Opinion: HK Gay & Lesbian Attorneys Network is disappointed with the High Court’s decision on dependency visas

Today, the Hong Kong High Court dismissed a challenge by the same-sex civil partner of a UK citizen, who had a work visa in Hong Kong, to the earlier decision of the Director of Immigration to deny her a dependency visa. The Hong Kong Gay and Lesbian Attorneys Network (HKGALA), which was founded in 2013 and has over 500 members primarily from the legal community, is disappointed with this result and hopes that the decision will be appealed and reversed.

The applicant in the QT case argued that the Director of Immigration’s refusal to grant her a dependency visa amounted to discrimination on the basis of sexual orientation, and therefore violated principles of equality protected under Hong Kong law. The court found that the Director of Immigration had a “good reason” to discriminate in this case to promote “strict immigration control”. The decision states that under current Hong Kong law, marriage is defined as both “monogamous” and “heterosexual” and the Director of Immigration has authority to stick with this definition. It was noted that the applicant in the QT case had not challenged the definition of marriage itself in Hong Kong.


Members of HKGALA at the Hong Kong Pride Parade in Nov. 2015.

We at HKGALA regret the outcome of this case for the applicant herself, for the legal reasoning it employs and for what it means for Hong Kong and its lesbian and gay residents. In recent years, more and more jurisdictions have begun to recognise that fundamental to human dignity is the right to form loving relationships between two people and have those bonds recognized. Lest this be viewed as a phenomenon of Europe and North America alone, multiple wards and cities in Japan now recognise civil partnerships between same-sex couples, South Africa permits same-sex marriage, Uruguay and Mexico permit same-sex marriage and Israel, which lacks civil marriage altogether, recognises same-sex marriages performed abroad.  Closer to home, the President of Taiwan, Tsai Ing Wen, has made marriage equality part of her platform and many in the region anticipate same-sex marriage to become a reality in Taiwan in the next one to two years.  Even in the mainland, the discussion of recognising same sex marriage has begun.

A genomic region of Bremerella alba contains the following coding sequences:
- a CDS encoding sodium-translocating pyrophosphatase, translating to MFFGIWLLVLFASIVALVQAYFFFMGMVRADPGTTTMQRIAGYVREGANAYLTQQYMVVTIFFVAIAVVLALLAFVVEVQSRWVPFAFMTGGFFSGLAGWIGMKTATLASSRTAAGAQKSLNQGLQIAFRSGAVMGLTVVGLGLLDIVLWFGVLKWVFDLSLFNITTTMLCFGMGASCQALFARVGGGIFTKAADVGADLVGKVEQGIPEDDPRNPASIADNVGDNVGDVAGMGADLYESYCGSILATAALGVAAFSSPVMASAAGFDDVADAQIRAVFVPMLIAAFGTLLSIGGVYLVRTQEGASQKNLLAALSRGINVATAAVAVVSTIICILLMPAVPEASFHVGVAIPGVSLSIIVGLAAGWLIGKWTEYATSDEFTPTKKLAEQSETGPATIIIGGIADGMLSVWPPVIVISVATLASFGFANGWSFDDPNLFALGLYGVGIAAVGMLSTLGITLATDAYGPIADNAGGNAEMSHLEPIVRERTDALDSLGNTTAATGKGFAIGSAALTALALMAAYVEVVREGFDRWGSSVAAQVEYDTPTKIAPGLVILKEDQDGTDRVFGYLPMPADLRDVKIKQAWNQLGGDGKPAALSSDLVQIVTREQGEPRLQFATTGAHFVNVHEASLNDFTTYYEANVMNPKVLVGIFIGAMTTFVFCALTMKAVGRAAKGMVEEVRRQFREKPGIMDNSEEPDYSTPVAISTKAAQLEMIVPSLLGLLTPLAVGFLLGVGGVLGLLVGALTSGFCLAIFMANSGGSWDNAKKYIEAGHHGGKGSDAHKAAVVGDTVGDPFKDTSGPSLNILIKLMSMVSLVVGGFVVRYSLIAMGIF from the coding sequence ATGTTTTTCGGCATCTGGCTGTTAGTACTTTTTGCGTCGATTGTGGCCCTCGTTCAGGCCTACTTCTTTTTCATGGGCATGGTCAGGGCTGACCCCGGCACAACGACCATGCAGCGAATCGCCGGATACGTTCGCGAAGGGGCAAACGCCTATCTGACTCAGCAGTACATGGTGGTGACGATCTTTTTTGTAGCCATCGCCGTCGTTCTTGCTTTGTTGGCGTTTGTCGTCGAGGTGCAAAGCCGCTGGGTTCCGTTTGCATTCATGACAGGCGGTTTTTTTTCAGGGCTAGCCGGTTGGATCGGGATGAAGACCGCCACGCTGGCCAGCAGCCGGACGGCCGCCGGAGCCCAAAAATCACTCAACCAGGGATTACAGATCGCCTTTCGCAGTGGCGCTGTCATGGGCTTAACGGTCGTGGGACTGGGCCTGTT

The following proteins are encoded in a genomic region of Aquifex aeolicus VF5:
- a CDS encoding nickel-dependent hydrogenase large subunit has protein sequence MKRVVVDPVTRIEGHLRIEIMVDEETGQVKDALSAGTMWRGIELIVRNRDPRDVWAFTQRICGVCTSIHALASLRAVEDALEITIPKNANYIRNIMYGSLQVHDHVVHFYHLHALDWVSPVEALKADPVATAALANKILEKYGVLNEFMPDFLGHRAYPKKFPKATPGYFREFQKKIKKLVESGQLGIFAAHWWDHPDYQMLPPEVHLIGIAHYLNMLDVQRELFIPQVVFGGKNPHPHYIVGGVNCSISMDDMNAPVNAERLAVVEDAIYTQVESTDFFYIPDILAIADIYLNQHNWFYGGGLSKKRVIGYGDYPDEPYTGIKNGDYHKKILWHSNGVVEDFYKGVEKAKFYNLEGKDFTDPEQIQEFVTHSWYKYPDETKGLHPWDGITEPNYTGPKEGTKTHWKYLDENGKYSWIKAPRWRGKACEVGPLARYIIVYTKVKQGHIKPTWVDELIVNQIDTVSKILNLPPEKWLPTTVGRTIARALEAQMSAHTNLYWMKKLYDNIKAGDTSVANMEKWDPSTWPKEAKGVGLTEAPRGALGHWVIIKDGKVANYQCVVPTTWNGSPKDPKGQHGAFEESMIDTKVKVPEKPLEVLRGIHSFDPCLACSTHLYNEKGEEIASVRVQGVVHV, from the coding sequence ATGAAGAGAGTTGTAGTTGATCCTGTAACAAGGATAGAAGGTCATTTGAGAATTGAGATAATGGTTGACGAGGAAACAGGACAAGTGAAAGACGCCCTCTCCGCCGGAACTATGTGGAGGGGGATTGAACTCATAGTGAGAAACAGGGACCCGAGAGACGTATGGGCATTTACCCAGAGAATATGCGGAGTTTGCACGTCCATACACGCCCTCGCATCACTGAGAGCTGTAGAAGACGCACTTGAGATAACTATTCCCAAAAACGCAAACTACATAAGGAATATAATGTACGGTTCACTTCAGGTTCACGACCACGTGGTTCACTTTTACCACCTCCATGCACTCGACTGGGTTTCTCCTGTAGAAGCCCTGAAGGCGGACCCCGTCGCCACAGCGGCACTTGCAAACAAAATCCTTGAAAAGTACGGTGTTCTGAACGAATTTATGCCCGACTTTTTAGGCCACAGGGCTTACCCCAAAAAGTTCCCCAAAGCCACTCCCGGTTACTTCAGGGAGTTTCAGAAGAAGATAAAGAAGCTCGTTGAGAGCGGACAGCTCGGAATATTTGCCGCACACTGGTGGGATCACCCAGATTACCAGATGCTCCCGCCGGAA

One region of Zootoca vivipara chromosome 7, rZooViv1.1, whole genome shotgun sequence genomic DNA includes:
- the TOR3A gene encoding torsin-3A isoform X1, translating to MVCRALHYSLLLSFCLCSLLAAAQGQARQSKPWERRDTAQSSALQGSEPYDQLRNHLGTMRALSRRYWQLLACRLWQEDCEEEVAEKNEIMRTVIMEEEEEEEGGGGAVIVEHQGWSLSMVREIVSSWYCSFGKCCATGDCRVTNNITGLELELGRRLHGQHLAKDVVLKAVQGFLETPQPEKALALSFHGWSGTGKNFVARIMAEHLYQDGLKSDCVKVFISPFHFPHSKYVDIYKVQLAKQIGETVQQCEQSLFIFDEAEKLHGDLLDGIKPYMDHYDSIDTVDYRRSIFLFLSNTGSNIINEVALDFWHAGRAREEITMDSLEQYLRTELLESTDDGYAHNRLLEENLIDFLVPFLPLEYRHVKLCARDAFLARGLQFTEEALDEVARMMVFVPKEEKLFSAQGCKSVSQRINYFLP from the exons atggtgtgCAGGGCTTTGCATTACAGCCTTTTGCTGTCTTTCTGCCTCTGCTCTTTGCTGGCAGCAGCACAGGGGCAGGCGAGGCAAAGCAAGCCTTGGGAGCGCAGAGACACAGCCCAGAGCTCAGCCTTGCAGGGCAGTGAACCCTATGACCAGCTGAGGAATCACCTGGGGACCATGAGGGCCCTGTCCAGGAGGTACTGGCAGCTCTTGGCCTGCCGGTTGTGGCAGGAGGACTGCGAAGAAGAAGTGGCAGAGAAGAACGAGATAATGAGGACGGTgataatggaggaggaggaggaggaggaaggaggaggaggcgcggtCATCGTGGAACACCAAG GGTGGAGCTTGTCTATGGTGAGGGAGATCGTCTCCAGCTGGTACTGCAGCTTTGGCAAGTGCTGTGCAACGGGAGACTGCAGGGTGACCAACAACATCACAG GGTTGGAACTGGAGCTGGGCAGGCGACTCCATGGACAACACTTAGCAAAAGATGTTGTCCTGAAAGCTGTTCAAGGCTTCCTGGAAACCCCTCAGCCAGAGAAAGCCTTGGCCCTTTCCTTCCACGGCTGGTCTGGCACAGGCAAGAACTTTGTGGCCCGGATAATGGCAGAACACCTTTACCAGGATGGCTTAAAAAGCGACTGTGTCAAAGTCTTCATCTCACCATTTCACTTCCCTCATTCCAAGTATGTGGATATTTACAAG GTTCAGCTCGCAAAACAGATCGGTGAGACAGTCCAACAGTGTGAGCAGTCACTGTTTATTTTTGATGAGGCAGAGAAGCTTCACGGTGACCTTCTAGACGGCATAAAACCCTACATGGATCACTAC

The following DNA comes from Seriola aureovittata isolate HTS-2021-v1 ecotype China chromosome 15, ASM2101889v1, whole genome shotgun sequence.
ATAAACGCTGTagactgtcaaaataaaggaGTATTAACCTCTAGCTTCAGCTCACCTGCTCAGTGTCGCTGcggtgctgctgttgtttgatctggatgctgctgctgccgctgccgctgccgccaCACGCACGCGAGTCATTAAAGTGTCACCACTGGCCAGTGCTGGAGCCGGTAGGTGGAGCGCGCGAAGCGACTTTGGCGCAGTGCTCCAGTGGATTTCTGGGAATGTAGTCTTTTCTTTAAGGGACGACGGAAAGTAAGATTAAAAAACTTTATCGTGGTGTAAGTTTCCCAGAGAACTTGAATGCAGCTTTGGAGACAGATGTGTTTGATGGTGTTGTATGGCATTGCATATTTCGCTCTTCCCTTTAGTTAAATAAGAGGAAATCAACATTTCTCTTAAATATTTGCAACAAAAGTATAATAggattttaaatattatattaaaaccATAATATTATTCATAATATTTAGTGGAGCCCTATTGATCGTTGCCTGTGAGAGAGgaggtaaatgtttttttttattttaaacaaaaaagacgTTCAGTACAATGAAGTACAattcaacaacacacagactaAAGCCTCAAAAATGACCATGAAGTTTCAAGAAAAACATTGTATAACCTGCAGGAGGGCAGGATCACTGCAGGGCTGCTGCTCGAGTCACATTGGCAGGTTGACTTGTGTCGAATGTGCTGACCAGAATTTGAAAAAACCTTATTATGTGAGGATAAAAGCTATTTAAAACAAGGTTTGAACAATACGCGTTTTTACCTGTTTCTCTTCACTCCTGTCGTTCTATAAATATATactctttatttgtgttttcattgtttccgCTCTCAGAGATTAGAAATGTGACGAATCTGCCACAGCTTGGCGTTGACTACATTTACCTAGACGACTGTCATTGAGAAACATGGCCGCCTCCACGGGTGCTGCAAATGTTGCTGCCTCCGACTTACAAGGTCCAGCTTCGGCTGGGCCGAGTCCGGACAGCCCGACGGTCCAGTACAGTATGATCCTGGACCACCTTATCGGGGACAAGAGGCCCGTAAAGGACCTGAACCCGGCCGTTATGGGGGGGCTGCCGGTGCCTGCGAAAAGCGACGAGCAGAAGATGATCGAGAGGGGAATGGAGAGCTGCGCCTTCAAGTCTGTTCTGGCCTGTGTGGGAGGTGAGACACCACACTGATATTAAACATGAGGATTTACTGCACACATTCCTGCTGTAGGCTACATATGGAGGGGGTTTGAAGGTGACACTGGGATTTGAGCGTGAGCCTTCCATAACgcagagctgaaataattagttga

Hong Kong is a global city which seeks to distinguish itself on the basis of its ability to retain, develop and draw human talent, and to be a leader in education, culture and the rule of law, risks falling behind if it is unable to offer basic rights that are becoming increasingly routine around the world. Hong Kong should lead – not follow. Reversing this decision would be a good step; challenging the notion that marriage should be limited to opposite-sex partners in Hong Kong should be the next, and these challenges will come.

Words: Hong Kong Gay and Lesbian Attorneys Network


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